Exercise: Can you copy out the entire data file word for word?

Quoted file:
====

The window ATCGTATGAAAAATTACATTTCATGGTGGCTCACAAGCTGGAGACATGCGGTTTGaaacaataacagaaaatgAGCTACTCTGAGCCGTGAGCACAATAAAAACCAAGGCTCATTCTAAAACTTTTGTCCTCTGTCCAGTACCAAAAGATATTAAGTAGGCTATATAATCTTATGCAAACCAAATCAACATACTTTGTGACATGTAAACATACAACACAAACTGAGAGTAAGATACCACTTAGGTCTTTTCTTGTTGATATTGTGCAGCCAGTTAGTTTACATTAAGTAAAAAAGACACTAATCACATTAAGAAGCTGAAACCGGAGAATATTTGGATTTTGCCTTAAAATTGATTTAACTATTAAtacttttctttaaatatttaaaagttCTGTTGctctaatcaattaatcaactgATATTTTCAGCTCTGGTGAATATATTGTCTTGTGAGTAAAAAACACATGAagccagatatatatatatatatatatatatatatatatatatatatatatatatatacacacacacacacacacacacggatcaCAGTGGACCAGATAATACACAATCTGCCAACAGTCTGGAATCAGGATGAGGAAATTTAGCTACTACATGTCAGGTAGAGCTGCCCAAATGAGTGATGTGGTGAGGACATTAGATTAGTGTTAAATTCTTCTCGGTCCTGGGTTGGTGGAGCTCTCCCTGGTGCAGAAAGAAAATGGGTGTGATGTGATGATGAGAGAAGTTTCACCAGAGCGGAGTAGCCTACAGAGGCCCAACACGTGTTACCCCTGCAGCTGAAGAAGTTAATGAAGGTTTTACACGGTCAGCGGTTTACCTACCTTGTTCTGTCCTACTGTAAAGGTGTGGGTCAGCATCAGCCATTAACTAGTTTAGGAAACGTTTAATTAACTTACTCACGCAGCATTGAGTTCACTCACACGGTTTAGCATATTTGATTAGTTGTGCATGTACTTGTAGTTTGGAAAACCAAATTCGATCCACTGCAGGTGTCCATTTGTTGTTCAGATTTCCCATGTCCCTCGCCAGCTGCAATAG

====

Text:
The window ATCGTATGAAAAATTACATTTCATGGTGGCTCACAAGCTGGAGACATGCGGTTTGaaacaataacagaaaatgAGCTACTCTGAGCCGTGAGCACAATAAAAACCAAGGCTCATTCTAAAACTTTTGTCCTCTGTCCAGTACCAAAAGATATTAAGTAGGCTATATAATCTTATGCAAACCAAATCAACATACTTTGTGACATGTAAACATACAACACAAACTGAGAGTAAGATACCACTTAGGTCTTTTCTTGTTGATATTGTGCAGCCAGTTAGTTTACATTAAGTAAAAAAGACACTAATCACATTAAGAAGCTGAAACCGGAGAATATTTGGATTTTGCCTTAAAATTGATTTAACTATTAAtacttttctttaaatatttaaaagttCTGTTGctctaatcaattaatcaactgATATTTTCAGCTCTGGTGAATATATTGTCTTGTGAGTAAAAAACACATGAagccagatatatatatatatatatatatatatatatatatatatatatatatatatacacacacacacacacacacacggatcaCAGTGGACCAGATAATACACAATCTGCCAACAGTCTGGAATCAGGATGAGGAAATTTAGCTACTACATGTCAGGTAGAGCTGCCCAAATGAGTGATGTGGTGAGGACATTAGATTAGTGTTAAATTCTTCTCGGTCCTGGGTTGGTGGAGCTCTCCCTGGTGCAGAAAGAAAATGGGTGTGATGTGATGATGAGAGAAGTTTCACCAGAGCGGAGTAGCCTACAGAGGCCCAACACGTGTTACCCCTGCAGCTGAAGAAGTTAATGAAGGTTTTACACGGTCAGCGGTTTACCTACCTTGTTCTGTCCTACTGTAAAGGTGTGGGTCAGCATCAGCCATTAACTAGTTTAGGAAACGTTTAATTAACTTACTCACGCAGCATTGAGTTCACTCACACGGTTTAGCATATTTGATTAGTTGTGCATGTACTTGTAGTTTGGAAAACCAAATTCGATCCACTGCAGGTGTCCATTTGTTGTTCAGATTTCCCATGTCCCTCGCCAGCTGCAATAG